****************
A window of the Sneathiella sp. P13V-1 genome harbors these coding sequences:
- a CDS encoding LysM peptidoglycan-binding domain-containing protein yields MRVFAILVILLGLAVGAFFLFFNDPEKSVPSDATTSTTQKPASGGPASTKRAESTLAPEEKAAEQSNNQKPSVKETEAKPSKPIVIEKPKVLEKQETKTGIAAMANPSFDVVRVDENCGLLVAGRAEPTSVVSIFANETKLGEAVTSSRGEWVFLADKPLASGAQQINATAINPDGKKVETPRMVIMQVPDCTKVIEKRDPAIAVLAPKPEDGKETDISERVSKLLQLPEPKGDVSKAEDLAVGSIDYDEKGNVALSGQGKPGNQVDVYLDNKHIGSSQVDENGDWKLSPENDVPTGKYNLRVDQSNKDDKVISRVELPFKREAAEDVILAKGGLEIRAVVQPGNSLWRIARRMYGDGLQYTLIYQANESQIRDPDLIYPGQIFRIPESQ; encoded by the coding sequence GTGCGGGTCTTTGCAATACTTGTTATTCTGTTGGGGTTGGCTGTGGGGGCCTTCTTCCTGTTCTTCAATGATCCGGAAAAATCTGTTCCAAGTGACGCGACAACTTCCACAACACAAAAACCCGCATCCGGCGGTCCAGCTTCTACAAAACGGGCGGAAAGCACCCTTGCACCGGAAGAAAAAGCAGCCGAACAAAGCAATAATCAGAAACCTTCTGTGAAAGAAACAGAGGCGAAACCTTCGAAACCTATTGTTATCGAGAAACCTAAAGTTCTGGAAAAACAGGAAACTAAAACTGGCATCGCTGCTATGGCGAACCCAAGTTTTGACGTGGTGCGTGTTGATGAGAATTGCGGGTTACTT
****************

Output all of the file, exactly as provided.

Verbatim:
A window of the Sneathiella sp. P13V-1 genome harbors these coding sequences:
- a CDS encoding LysM peptidoglycan-binding domain-containing protein yields MRVFAILVILLGLAVGAFFLFFNDPEKSVPSDATTSTTQKPASGGPASTKRAESTLAPEEKAAEQSNNQKPSVKETEAKPSKPIVIEKPKVLEKQETKTGIAAMANPSFDVVRVDENCGLLVAGRAEPTSVVSIFANETKLGEAVTSSRGEWVFLADKPLASGAQQINATAINPDGKKVETPRMVIMQVPDCTKVIEKRDPAIAVLAPKPEDGKETDISERVSKLLQLPEPKGDVSKAEDLAVGSIDYDEKGNVALSGQGKPGNQVDVYLDNKHIGSSQVDENGDWKLSPENDVPTGKYNLRVDQSNKDDKVISRVELPFKREAAEDVILAKGGLEIRAVVQPGNSLWRIARRMYGDGLQYTLIYQANESQIRDPDLIYPGQIFRIPESQ; encoded by the coding sequence GTGCGGGTCTTTGCAATACTTGTTATTCTGTTGGGGTTGGCTGTGGGGGCCTTCTTCCTGTTCTTCAATGATCCGGAAAAATCTGTTCCAAGTGACGCGACAACTTCCACAACACAAAAACCCGCATCCGGCGGTCCAGCTTCTACAAAACGGGCGGAAAGCACCCTTGCACCGGAAGAAAAAGCAGCCGAACAAAGCAATAATCAGAAACCTTCTGTGAAAGAAACAGAGGCGAAACCTTCGAAACCTATTGTTATCGAGAAACCTAAAGTTCTGGAAAAACAGGAAACTAAAACTGGCATCGCTGCTATGGCGAACCCAAGTTTTGACGTGGTGCGTGTTGATGAGAATTGCGGGTTACTT